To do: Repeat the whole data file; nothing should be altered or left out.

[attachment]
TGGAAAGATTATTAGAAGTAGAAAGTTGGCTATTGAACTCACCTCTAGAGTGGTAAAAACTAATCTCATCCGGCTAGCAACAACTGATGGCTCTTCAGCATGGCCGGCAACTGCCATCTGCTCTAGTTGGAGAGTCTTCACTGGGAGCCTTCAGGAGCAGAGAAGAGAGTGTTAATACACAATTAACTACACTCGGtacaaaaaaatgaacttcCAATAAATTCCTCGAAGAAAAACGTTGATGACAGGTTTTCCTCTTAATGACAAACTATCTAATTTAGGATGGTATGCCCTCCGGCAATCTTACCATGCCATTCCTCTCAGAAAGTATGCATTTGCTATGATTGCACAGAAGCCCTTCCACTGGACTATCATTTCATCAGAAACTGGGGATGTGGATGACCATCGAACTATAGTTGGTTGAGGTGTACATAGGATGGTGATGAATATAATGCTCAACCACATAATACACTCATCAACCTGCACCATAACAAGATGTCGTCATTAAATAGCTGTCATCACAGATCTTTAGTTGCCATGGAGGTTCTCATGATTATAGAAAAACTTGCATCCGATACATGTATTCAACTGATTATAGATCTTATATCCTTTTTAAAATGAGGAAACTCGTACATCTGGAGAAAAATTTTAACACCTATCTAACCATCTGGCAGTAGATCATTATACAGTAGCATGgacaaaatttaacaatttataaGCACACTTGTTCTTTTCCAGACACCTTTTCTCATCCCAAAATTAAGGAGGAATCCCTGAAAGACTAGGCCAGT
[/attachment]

TGGAAAGATTATTAGAAGTAGAAAGTTGGCTATTGAACTCACCTCTAGAGTGGTAAAAACTAATCTCATCCGGCTAGCAACAACTGATGGCTCTTCAGCATGGCCGGCAACTGCCATCTGCTCTAGTTGGAGAGTCTTCACTGGGAGCCTTCAGGAGCAGAGAAGAGAGTGTTAATACACAATTAACTACACTCGGtacaaaaaaatgaacttcCAATAAATTCCTCGAAGAAAAACGTTGATGACAGGTTTTCCTCTTAATGACAAACTATCTAATTTAGGATGGTATGCCCTCCGGCAATCTTACCATGCCATTCCTCTCAGAAAGTATGCATTTGCTATGATTGCACAGAAGCCCTTCCACTGGACTATCATTTCATCAGAAACTGGGGATGTGGATGACCATCGAACTATAGTTGGTTGAGGTGTACATAGGATGGTGATGAATATAATGCTCAACCACATAATACACTCATCAACCTGCACCATAACAAGATGTCGTCATTAAATAGCTGTCATCACAGATCTTTAGTTGCCATGGAGGTTCTCATGATTATAGAAAAACTTGCATCCGATACATGTATTCAACTGATTATAGATCTTATATCCTTTTTAAAATGAGGAAACTCGTACATCTGGAGAAAAATTTTAACACCTATCTAACCATCTGGCAGTAGATCATTATACAGTAGCATGgacaaaatttaacaatttataaGCACACTTGTTCTTTTCCAGACACCTTTTCTCATCCCAAAATTAAGGAGGAATCCCTGAAAGACTAGGCCAGT